Citroen C1, Peugeot 107, 108 & Toyota Aygo Owners Club. (Discount code for CityBugStore: C1OC)

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PostPosted: Tue Apr 14, 2020 1:39 pm 
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Brilliant read, Cant wait for more.

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PostPosted: Fri Apr 17, 2020 6:39 pm 
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Fascinating stuff! Makes me think about taking mine apart and having a go!


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PostPosted: Fri Apr 17, 2020 7:56 pm 
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Joined: Sun Oct 22, 2017 2:56 pm
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Location: Hexham
Drives: 2011 107
Cheers guys. I'll have to update this soon because there's a great deal of stuff happened since the events detailed here.

Re: Taking the carpet out Jack; its pretty easy, its just held in with plastic fasteners which grip a stud in the footwells iirc. The soundproofing isn't so easy, it involved a lot of cutting around the bulkhead in leau of removing the heater and brake servo etc. Most of the weight is in the soundproofing too. I left the rear trim in place as per MSA regs but there will no doubt be some padding hiding behind this too.

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PostPosted: Fri Apr 17, 2020 9:04 pm 
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Drives: Peugeot 107
Bunkey wrote:
Cheers guys. I'll have to update this soon because there's a great deal of stuff happened since the events detailed here.

Re: Taking the carpet out Jack; its pretty easy, its just held in with plastic fasteners which grip a stud in the footwells iirc. The soundproofing isn't so easy, it involved a lot of cutting around the bulkhead in leau of removing the heater and brake servo etc. Most of the weight is in the soundproofing too. I left the rear trim in place as per MSA regs but there will no doubt be some padding hiding behind this too.


Thanks for the info about the carpet. You've certainly done a good job with it, sounds quick now! I didn't think you could get that kind of performance out of a tiny three cylinder engine! Obviously, you also have the ability to use it to its full potential. Looking forward to the next instalment.


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PostPosted: Mon Apr 20, 2020 8:17 pm 
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Drives: Peugeot 107
Bunkey wrote:
Cheers guys. I'll have to update this soon because there's a great deal of stuff happened since the events detailed here.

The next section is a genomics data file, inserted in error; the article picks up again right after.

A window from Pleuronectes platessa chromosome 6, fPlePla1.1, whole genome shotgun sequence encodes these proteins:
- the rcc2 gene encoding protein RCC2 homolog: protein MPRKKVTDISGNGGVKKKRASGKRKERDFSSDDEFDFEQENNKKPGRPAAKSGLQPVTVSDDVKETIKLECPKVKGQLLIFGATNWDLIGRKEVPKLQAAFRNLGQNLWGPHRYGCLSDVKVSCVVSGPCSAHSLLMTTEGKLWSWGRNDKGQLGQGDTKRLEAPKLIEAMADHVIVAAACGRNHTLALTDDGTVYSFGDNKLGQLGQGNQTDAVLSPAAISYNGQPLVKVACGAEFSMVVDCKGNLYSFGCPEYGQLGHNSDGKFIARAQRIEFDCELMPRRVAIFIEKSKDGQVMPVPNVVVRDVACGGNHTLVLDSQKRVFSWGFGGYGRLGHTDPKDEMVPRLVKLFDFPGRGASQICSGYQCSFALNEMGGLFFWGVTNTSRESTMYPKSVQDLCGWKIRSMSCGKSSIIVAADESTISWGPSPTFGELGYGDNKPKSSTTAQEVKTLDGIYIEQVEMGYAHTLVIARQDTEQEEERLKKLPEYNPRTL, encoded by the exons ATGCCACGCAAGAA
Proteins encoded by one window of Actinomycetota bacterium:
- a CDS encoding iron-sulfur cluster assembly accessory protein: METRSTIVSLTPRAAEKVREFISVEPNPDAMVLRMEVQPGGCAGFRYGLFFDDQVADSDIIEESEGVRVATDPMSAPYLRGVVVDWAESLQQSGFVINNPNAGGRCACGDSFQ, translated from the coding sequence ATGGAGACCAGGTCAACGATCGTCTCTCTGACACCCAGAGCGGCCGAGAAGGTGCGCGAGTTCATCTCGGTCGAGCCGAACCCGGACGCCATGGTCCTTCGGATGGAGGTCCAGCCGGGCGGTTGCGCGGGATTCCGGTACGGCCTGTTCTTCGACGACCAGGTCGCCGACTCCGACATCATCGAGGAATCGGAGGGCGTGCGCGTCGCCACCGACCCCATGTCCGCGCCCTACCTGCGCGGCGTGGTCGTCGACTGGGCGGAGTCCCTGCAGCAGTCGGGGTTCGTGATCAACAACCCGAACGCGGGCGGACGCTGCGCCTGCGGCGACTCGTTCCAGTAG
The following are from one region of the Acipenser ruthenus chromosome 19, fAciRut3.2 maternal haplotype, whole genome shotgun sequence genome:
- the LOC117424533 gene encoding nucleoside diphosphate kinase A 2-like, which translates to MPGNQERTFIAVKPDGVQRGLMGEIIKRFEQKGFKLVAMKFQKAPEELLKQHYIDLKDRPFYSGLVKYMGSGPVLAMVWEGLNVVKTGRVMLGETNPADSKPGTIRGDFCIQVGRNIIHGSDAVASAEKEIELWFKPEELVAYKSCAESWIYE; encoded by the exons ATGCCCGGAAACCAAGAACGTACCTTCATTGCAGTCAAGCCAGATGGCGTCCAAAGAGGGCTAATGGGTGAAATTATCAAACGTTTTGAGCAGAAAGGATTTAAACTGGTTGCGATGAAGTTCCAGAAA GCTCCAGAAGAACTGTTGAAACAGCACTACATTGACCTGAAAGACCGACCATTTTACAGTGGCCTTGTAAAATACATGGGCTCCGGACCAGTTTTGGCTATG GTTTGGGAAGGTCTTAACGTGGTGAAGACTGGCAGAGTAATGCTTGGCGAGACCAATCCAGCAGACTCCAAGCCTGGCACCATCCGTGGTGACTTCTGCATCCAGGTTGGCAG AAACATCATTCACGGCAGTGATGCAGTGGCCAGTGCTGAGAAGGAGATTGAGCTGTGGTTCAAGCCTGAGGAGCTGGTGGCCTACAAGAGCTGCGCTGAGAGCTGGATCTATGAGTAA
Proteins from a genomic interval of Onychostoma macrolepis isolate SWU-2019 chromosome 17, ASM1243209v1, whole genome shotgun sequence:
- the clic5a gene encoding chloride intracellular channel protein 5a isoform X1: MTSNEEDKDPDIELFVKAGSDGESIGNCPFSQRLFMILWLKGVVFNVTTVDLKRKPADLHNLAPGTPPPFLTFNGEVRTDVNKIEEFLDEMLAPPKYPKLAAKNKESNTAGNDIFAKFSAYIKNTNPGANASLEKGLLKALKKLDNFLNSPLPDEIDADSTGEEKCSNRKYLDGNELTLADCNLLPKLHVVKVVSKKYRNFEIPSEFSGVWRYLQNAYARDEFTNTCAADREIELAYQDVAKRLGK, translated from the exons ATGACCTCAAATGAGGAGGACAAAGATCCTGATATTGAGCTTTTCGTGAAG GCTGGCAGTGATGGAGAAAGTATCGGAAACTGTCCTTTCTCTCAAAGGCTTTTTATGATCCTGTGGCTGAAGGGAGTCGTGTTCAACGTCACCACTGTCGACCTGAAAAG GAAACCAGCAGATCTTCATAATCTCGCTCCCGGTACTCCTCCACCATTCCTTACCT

Re: Taking the carpet out Jack; its pretty easy, its just held in with plastic fasteners which grip a stud in the footwells iirc. The soundproofing isn't so easy, it involved a lot of cutting around the bulkhead in leau of removing the heater and brake servo etc. Most of the weight is in the soundproofing too. I left the rear trim in place as per MSA regs but there will no doubt be some padding hiding behind this too.


Hi Bunkey, I hope everything is good with you, slightly off topic, the piston in my osf brake is stuck. The brake line seems stuck as well so I am struggling to get the caliper out. Is there an easy way to get the piston back in or do I need a new caliper?

Ta,

J


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PostPosted: Mon Apr 20, 2020 9:11 pm 
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Location: Hexham
Drives: 2011 107
Hi, are you using a piston winding tool to push the piston back in? If not they're pretty cheap, about a tenner from Amtech and similar brands. You could also use a g-clamp with a small block of wood to do the same job, or I've used a pair of those plumbing pliers which open wide but careful not to tilt the piston in its bore and jam it.
Helps to undo the cap on the fluid reservoir too so you're not pushing against pressure in the system.

https://www.amazon.co.uk/Brake-Caliper- ... 446&sr=8-7

If these things dont work then the caliper actually is seized but you'd have noticed that in use first.

As for removing hoses, they're the one thing you really need to clean with a wire brush first and soak with wd40 before attempting - if you're just changing disks and pads though there's really no need to remove the calipers completely; just take the caliper off its bracket via the bolts on the sliders (with rubber boots) and cable tie the caliper hanging from the spring so as not to strain the hose, then remove the bracket that the pads sit in to get the disk off.
If you undo the brake hose to remove the caliper completely you will have to bleed the system through so it's just making more work for yourself.